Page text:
Bowlers dominate early in day-night Test
Australia 2 for 54 (Smith 24*, Voges 9*) trail New Zealand 202 (Latham 50, Starc 3-24, Hazlewood 3-66) by 148 runs
Scorecard and ball-by-ball details
It was like Seinfeld's George Costanza was in charge of this day of Test cricket, during his "opposite" phase. The first of play at the Gabba and the WACA brought only two wickets each; at Adelaide Oval 12 wickets tumbled. At the Gabba and the WACA, Kane Williamson and David Warner both scored centuries in the first innings; at Adelaide Oval they were both out cheaply. At the Gabba and the WACA, crowds were small; at Adelaide Oval, the stands were packed.
And, of course, there was the small matter of a red ball and lunch versus a pink ball and dinner. Nothing worked out for George with tuna on toast, coleslaw and coffee, so he switched to chicken salad on rye, untoasted, with a cup of tea. It was a roaring success. So too the world's first experience of day-night Test cricket. At stumps, which came at 9.25pm, the match was evenly poised, which was no bad thing after the run-fests in Brisbane and Perth.
The evening finished with Australia at 2 for 54 in reply to New Zealand's 202. The final session had been challenging for the batsmen as 47,441 spectators watched Trent Boult and Tim Southee hoop the new ball around under lights. The openers both fell: Warner edged an outswinger to third slip off Boult for 1, and Joe Burns toiled valiantly for 14 off 41 balls before he chopped on off the bowling of Doug Bracewell. But Steven Smith and Adam Voges survived.
And they survived with the knowledge that batting might just get a little easier come the start of play at 2pm on the second afternoon. The curator had left extra grass on the pitch in an effort to help protect the pink ball but the surface played only a minor role in New Zealand's struggles with the bat. The Australians swung few deliveries. Some seamed, and Nathan Lyon extracted turn and bounce, but there were certainly no demons in the pitch.
Australia's bowlers for the most part plugged away at consistent lines and lengths, and built pressure the old-fashioned way. It helped that they had Peter Siddle back in the side for that purpose. He became the 15th Australian to the 200-wicket milestone in Tests, and he was miserly until the lower-order started to swing at him. Especially important was the way Siddle helped to build the pressure on Williamson.
For the first time in the series, Australia dismissed Williamson before he had reached a half-century. He moved briskly to 19 from 19 deliveries but the remaining 39 balls of his innings brought only three runs as the dots and maidens piled up. Williamson faced four maidens, including two from Siddle, and on 22 he walked across his stumps and was lbw to a straight yorker. The wicket went next to Mitchell Starc's name, but the attack as a unit had earned it.
That was one of three wickets for Starc, who finished with 3 for 24 from nine overs, his workload cut short when he was forced off the field due to ankle pain. It had the potential to be a significant blow for Australia, although they had little trouble running through the rest of the New Zealand order. Opener Tom Latham had been the only batsman to reach a half-century on the first day of Test cricket with a pink ball, and even he only just made it, out for 50.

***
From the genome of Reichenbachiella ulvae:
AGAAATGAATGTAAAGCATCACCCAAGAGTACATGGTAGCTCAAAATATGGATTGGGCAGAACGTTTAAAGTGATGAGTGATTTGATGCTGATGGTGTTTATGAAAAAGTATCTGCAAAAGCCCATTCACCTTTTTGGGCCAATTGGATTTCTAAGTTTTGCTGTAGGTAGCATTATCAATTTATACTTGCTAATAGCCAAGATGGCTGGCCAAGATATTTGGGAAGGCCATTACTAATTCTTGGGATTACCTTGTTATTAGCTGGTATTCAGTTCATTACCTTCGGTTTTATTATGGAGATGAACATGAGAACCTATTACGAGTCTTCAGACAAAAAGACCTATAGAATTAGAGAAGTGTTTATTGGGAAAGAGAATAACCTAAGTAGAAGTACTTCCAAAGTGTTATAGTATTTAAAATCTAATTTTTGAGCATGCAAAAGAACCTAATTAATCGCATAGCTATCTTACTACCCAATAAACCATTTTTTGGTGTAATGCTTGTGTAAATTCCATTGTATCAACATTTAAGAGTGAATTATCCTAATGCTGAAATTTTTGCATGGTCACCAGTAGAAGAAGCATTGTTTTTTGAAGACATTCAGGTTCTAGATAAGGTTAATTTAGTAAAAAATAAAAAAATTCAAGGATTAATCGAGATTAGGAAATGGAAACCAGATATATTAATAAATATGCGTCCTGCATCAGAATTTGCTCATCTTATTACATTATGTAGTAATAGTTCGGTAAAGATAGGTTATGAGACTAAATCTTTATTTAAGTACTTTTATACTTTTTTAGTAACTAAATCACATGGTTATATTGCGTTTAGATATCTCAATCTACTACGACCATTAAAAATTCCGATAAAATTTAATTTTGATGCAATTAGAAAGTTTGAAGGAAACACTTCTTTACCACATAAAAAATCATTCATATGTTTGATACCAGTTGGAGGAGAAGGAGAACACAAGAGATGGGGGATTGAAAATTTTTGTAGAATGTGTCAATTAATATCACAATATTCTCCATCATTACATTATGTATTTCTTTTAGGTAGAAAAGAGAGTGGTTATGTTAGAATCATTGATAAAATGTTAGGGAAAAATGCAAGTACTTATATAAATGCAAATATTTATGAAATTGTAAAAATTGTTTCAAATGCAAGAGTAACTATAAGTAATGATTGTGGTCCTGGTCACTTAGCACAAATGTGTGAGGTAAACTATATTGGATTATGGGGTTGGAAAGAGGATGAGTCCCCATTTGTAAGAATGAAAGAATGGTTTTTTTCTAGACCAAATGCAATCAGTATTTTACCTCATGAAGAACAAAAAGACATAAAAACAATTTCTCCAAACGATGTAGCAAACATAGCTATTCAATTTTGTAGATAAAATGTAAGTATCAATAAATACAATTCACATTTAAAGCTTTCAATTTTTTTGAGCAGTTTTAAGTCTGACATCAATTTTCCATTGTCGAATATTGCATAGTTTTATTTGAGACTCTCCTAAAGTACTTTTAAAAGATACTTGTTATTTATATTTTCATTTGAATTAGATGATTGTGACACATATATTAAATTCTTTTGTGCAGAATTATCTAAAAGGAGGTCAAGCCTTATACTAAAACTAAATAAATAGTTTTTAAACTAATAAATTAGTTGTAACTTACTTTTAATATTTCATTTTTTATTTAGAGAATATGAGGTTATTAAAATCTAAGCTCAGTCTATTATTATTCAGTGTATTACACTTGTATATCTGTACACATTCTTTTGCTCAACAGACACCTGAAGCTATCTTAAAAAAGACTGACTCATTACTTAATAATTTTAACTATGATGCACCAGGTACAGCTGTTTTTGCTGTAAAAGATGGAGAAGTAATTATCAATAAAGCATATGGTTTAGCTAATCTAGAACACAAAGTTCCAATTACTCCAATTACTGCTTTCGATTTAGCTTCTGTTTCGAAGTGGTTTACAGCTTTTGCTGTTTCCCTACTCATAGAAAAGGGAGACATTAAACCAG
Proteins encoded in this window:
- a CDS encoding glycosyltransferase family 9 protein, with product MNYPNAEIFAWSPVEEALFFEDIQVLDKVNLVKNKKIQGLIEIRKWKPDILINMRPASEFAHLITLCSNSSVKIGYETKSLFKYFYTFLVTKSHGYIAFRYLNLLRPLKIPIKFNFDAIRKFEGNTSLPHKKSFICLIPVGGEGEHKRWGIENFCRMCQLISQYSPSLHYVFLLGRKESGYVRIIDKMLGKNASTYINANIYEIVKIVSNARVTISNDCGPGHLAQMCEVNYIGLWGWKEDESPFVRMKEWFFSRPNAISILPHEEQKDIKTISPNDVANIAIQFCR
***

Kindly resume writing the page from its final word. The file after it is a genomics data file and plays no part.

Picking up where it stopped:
The first run had been scored by his partner Martin Guptill, though he managed no more than that single. He was also the first man to fall to a pink ball in Test cricket, lbw to a Josh Hazlewood delivery that would have clipped the top of the bails, and it was a disappointing result for Guptill, who has scored heavily against the pink ball in the warm-up matches on this tour.
Guptill and Williamson were the only wickets to fall in the first session, but after the 20-minute tea break New Zealand wobbled. New Zealand's lost 3 for 4 in the space of 11 balls, starting with Latham, who was superbly taken on 50 by Peter Nevill; an attempted cut off Lyon was edged through and stuck in the tips of Nevill's gloves.
In the next over Siddle claimed his 199th Test wicket when he nipped one back and found the inside edge of Ross Taylor's bat - he was caught behind for 21. Then came a triumph of captaincy, Smith immediately recalling Starc to replace Lyon, who had just taken a wicket, so that Starc could have first chance at McCullum. Duly, McCullum slashed and top-edged behind on 4, Nevill taking another excellent catch.
Debutant Mitchell Santner showed some positive signs in his first Test innings and struck seven fours on his way to 31 before he was bowled by Starc. Lyon added another when he produced a perfect offbreak that gripped, turned and beat the bat of Mark Craig, who on 11 could only watch as the ball clipped the very top of his off stump.
After the 40-minute dinner break, as the post-workday crowd filed in to watch the first session of Test cricket completely under lights, they saw Australia clean up New Zealand's last three wickets cheaply. BJ Watling was taken at slip off Hazlewood for 29, Siddle claimed No.200 when Doug Bracewell chipped him to midwicket, and Southee holed out to mid-off for 16 to give Hazlewood his third.
Then came the sight everyone had been waiting for: the new pink ball swinging around in the evening. The contest was gripping, even if the runs came slowly for Australia. Survival was the order of the day - or night - and 2 for 54 from 22 overs before stumps seemed a fair reflection of the battle. It was certainly more of a tussle than 2 for 389 at stumps on day one in Brisbane, or 2 for 416 in Perth. It was, in every way, the opposite of those matches, and no bad thing for it.
Brydon Coverdale is an assistant editor at ESPNcricinfo. @brydoncoverdale